It’s the rainy season again in Ho Chi Minh city. Unlike major provinces in the North of Vietnam where there are 4 seasons like most countries in the world, there are only and only two seasons in the South: “dry season” from November to March and “rainy season” from April to October. During the rainy season, the street is extremely wet and it’s really difficult for us to go around on the streets because our most preferred means of transportation are motorbikes.


The streets are really wet. Can you notice the guys on the left motorbike? What are they wearing? Are they covering themselves in a huge plastic bag to avoid getting wet?

The answer is, somehow, yes! In Vietnam, during the rainy season, we have to wear a special kind of raincoat that can prevent us from getting soaked! The streets look extremely colorful when everyone puts on their favourite color raincoats! You will look like Bruce Wayne in the Batman suit moving on the street.

Sounds cool? Actually, it’s really uncomfortable for many reasons. Firstly, raindrops can still directly hit your eyes since your face can’t be covered by the rain coat, so most of the time you will feel really irritated if the rain is heavy enough. Secondly, it may be cold outside, but inside the raincoats, it’s really hot and people are actually sweating a lot. Therefore, when you take off your raincoats, it’s like you have just arrived in the coolest place in the world!

My journey started at 12 a.m. Compared to the burning sunlight that we usually have to endure during the dry season, it was raining extremely heavily and I had to survive through the flooding streets for almost half an hour under my raincoat. That’s why after the trip, I was so tired that I could eat anything. But as a food lover, I knew exactly where I should head to! That’s right – The paper cakes restaurant!

Since it was raining so heavily, I couldn’t take a photo of the building. So, here is a photo that I found on google. The restaurant is at the intersection of Tran Quang Khai street and Nguyen Huu Cau street, district 1, so it can be noticed easily. Yes, it’s district 1 – the busiest and most crowdest district in Ho Chi Minh city.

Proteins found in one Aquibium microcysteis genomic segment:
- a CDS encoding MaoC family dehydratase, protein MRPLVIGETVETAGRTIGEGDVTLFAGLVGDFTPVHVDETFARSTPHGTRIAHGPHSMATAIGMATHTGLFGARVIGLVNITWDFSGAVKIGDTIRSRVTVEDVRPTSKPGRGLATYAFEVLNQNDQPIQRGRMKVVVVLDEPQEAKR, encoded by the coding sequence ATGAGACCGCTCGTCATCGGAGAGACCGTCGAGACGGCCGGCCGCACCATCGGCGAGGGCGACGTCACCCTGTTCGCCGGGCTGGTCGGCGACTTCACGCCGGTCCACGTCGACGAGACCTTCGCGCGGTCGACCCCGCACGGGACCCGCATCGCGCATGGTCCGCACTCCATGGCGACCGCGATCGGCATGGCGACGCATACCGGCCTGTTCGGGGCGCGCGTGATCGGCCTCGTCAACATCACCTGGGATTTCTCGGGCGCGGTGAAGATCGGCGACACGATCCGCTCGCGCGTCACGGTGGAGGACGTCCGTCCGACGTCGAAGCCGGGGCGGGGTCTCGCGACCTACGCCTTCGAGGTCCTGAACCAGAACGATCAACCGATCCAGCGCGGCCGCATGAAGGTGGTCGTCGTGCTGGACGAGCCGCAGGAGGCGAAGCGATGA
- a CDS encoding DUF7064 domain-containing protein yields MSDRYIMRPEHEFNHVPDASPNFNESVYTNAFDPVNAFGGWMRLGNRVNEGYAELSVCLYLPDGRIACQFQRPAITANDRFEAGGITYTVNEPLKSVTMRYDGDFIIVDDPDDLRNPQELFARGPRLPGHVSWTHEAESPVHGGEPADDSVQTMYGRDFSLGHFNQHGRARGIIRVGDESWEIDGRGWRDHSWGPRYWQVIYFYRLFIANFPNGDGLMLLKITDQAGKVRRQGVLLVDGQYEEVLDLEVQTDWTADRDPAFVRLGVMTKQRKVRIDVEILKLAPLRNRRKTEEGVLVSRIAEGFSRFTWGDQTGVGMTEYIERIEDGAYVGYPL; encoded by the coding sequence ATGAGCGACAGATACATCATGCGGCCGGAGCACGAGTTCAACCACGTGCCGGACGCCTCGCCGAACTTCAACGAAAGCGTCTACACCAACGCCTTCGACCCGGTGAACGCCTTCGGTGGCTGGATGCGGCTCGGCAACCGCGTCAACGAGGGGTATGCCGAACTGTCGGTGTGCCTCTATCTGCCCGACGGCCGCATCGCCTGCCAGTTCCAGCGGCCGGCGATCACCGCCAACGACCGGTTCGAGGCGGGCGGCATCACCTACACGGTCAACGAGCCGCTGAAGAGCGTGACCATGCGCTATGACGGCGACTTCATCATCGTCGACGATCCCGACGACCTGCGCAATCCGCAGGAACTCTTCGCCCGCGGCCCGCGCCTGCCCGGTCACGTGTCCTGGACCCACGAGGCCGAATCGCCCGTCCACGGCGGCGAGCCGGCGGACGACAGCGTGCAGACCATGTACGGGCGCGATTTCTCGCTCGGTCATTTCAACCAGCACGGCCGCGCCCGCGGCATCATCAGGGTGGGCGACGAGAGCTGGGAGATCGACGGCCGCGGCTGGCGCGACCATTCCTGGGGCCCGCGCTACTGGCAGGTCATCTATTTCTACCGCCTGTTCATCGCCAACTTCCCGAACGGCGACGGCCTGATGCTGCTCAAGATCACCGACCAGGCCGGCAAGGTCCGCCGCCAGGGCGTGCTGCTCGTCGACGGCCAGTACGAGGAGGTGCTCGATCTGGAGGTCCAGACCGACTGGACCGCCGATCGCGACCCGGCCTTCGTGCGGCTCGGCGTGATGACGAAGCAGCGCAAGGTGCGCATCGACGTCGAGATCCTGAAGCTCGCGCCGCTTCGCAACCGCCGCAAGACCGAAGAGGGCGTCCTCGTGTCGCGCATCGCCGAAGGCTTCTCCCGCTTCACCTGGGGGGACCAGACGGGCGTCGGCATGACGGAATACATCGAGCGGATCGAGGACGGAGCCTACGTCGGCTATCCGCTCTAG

What are those words? “HOANG TY” is the name of the restaurant, while “DAC SAN TRANG BANG” means the “Specialities from Trang Bang” in the South-west of Vietnam.

It had been a long time since I tried the paper cakes there, so I asked them to bring me the dish again. It’s one of the traditional dishes of Vietnam, so I really really love it. Here are the paper cakes!


Why are they called “paper cakes”? The cakes are as thin as paper and they are made from boiling rice soup!

Firstly, rice is grounded and mixed with some water.

Then, the mixture is boiled until it’s hot enough.

After that, it will be taken to the outside where it will be made into thin sheets of cakes on a special surface.

Each sheet will be left dry for a few days until it hardens enough

When the sheets are dry, they become very very crunchy like fried cakes!

Here is an image of the final step when the paper cakes are left dry.

Now let’s get back to the dishes that I ordered. Of course, the paper cakes would be a little bit tasteless if they are eaten without the following “supplements”. Firstly, there was a dish of sliced pork. The pork was boiled and cut into small and thin slices. The pork slices are usually cut into the same shape and they are very thin so that they can be put into the paper cakes very easily.

Next, there were some rolls of grilled beef covered in betel leaf. The dish is always recognizable even when you are standing hundreds of meters away, thanks to its irresistable aroma.

Photo credit:

Photo credit:

We should not forget the herbs – which really represent our traditional way of eating. We usually eat fresh and raw vegetables along with our dishes, and paper cakes would not be an exception. Some kinds of herbs are very sour while some of them are quite bitter. However, when being eaten along with paper cakes, the combination of flavours is totally amazing!

Finally, the sauce! Our traditional sauce is usually made from fish and, is both sweet and savoury. There are two types of fish sauce served with paper cakes. The brown one in the bottle (far left) was lighter and less savoury, while the black sauce in the bowl (middle) was really smelly but it tastes much better than the brown sauce. If you want to add some hot flavour to the dish, you may reach the “red bowl” (far right) – raw grounded chillies!

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Now, let’s get to the best part. Eating! Firstly, I picked one paper cake and selected my favourite “supplementd”. I chose some slices of cucumber, one roll of grilled beef and one slice of pork.

Then, I made a roll of paper cake. After that, I dipped the cake into the sauce, and took a big bite! Yummy! The harmony of flavours: crunchy paper cake – fresh vegetables – juicy and savoury grilled beef – fatty pork – sweat sauce – hot chillies – all combined to create one of the most scrumptious dishes in Vietnam!

And that’s it for a rainy day. I can say that the dish is one representative dish in my country. The combination of flavours and ingredients represents our harmony ways of living. There is rice from the paddy fields; there is fish sauce from the sea; there are pork and beef from the mainland; and there are herbs which represent our vegetation. It has all the flavours from the North to the South. That’s why if I had only one choice to choose, the paper cakes would definitely be my favourite dish!



By HOANG CONG VAN HA, , ASEAN Correspondent from Vietnam